A few moments later we were climbing through the window of Moriarty's lodgings. There were plants all over this room, as far as I could tell in the darkness. I was still trying to get my bearings when I saw a pair of lamplike eyes in the darkness, and then something rubbed up against my leg. It was far too big to be a housecat.
Holmes stealthily disappeared up the stairs then returned without bothering to be quiet.
"No one's here, Sherwood, come on," he said.
"I can't. There's something here… what is it?"
Whatever it was, it was under my skirts now, which I lifted so that he could shed some light on the situation.
He looked surprised for a second or two then said. "Oh, it's an ocelot. If Moriarty hasn't been savaged by now, I imagine you can move."
He took a step closer to me, and the cat hissed menacingly. He retreated.
"Marvelous," I said. "So this is the exotic animal you mentioned before. Did you find out anything else?"
"He's been shaving. He's had that beard for years, why would he suddenly shave it tonight?"
"Oh good God! He was that police sergeant from the Tower! There was an attempt made to steal the ruby, but Sir Ronald said they dropped it. He let them get away."
"That doesn't sound like Moriarty at all. Why would he do this?" Holmes lit the nearest lamp, extinguishing his torch at the same time. "A guidebook? He knows London like a cab driver."
I let go of my skirts, and the little beast disappeared into the darkness. "What's that page that's marked?"
"The Tower of London," Holmes frowned at the book. "The Brandon case was created to distract me, but why? He can't have wanted the ruby. He spoke of the 'crime of the century,' the crowning glory of his career…."
We both had the same thought.
"Good God," I said again. "St. Edward's crown… that's it, isn't it?"
"We're wasting time!"
He was already halfway out the door. I ran after him to an empty cab and got in; he claimed the driver's seat. What followed was the most unpleasant ride of my life. When we got to the Tower, Holmes turned too sharply and it tipped over. The poor horse screamed, and I felt like doing the same.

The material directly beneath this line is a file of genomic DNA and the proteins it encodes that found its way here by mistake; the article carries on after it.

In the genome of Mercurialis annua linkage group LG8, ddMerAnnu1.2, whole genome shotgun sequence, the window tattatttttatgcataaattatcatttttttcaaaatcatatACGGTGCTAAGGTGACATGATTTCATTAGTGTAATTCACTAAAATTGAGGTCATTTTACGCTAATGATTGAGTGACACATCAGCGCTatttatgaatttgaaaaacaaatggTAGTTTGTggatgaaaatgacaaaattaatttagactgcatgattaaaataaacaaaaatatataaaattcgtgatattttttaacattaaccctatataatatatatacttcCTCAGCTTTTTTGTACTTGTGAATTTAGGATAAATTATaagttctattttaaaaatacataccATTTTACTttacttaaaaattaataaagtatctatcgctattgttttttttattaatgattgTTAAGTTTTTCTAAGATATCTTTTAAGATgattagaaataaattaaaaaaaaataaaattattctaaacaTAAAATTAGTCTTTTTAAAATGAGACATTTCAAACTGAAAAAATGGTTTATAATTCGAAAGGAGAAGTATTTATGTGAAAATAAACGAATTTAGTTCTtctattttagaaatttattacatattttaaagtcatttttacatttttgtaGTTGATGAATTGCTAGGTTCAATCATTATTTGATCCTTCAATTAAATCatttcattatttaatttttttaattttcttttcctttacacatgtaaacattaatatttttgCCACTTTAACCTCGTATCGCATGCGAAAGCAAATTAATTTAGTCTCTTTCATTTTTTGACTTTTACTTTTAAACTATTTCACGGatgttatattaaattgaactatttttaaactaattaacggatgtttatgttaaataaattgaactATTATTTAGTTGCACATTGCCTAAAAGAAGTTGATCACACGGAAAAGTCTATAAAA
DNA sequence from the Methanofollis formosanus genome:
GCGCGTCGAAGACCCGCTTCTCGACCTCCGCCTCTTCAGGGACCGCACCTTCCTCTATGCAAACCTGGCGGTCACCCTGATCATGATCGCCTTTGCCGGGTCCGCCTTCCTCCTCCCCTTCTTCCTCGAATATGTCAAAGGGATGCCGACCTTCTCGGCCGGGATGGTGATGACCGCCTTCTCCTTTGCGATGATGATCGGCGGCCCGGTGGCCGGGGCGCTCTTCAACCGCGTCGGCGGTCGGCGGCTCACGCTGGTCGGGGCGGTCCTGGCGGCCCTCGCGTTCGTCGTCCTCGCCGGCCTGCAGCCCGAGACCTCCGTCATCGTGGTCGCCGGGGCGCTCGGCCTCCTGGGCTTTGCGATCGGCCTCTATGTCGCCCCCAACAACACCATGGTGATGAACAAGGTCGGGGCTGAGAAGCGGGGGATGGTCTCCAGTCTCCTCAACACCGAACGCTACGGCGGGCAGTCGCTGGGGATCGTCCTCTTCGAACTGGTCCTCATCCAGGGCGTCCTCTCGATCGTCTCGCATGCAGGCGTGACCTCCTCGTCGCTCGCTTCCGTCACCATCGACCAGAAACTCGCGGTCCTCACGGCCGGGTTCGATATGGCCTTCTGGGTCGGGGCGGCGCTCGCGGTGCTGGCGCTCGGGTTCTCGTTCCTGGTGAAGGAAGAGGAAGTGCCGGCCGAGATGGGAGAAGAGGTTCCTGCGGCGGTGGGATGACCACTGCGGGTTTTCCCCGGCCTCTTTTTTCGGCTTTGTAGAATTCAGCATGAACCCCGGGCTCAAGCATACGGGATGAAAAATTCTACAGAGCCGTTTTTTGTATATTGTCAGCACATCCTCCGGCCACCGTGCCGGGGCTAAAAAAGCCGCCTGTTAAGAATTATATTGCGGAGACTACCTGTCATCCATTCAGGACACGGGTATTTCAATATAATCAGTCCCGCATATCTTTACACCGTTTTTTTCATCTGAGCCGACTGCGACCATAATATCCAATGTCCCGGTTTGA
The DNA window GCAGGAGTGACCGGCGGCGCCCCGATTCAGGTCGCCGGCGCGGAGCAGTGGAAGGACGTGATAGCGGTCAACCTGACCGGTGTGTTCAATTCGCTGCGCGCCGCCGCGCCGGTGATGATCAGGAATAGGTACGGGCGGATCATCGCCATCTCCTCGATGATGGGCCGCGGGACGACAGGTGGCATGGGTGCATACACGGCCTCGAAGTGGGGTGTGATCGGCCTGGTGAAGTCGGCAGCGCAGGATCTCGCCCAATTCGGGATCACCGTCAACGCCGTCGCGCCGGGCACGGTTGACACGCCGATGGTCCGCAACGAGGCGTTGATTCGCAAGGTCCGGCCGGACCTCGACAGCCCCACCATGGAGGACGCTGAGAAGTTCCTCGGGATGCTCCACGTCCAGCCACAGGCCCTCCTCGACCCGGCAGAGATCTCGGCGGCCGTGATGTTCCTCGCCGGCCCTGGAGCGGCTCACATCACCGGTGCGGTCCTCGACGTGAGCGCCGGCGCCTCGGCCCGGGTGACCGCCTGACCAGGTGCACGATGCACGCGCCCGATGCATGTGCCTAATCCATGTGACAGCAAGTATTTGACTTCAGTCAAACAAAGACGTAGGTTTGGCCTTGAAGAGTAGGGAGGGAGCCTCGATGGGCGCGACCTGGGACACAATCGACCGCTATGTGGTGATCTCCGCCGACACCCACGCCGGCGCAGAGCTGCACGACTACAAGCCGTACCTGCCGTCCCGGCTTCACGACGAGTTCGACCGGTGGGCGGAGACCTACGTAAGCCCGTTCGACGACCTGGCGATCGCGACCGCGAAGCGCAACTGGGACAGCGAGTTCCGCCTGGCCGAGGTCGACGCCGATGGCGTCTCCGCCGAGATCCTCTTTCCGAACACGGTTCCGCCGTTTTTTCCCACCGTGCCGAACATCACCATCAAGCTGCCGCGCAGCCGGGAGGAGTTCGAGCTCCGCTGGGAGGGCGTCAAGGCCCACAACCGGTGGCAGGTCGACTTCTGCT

The guards ran out, and set to freeing the horse and me.
"What in blazes were you trying to do?" One asked me, taking my arm roughly.
"Where's the driver?" I asked.
There was some muttering as they looked. My raven alighted on my shoulder again.
"No one's there," the guard who seemed to be in charge said. "You trying to batter into the Tower, or what?"
"Certainly not! But there's an attempt that's about to be made, if it isn't already underway, to steal the crown jewels!"
"How would you know this?"
Before I could answer there was a gunshot from inside the Tower. Sir Ronald appeared.
"Did you hear a shot?" He asked then noticed me at the mercy of the guards. "Miss Sherwood!"
"Professor Moriarty," I said by way of explanation. "Holmes is in the Tower now, there isn't much time."
He gestured to the men. "Come on! You stay here."
"I will not!"
"We're wasting time like this. Just go!"
Up the Tower stairs we went. I admit I was huffing by the third flight, but the thrill of the chase and my worry for Holmes kept me going. I found Holmes' revolver on the steps and pocketed. Then another shot came from above, and our pace quickened.
Reaching the roof we could see a figure standing by the edge, looking at something below. I knew it was Holmes. I handed the revolver to the person nearest to me and ran over to him, shamelessly throwing my arms around him.
"You scared ten years off my life, and I can't spare any," I said.
"I'm fine," Holmes gave me a tentative squeeze then made me end the embrace. "And the Crime of the Century is yet to be committed."
Holmes gestured at the edge with his head. I looked and turned back around.
"Better than he deserved."
"Yes." I saw his coat on the ground nearby and picked it up, holding it out to him. "Let's go back to Baker Street."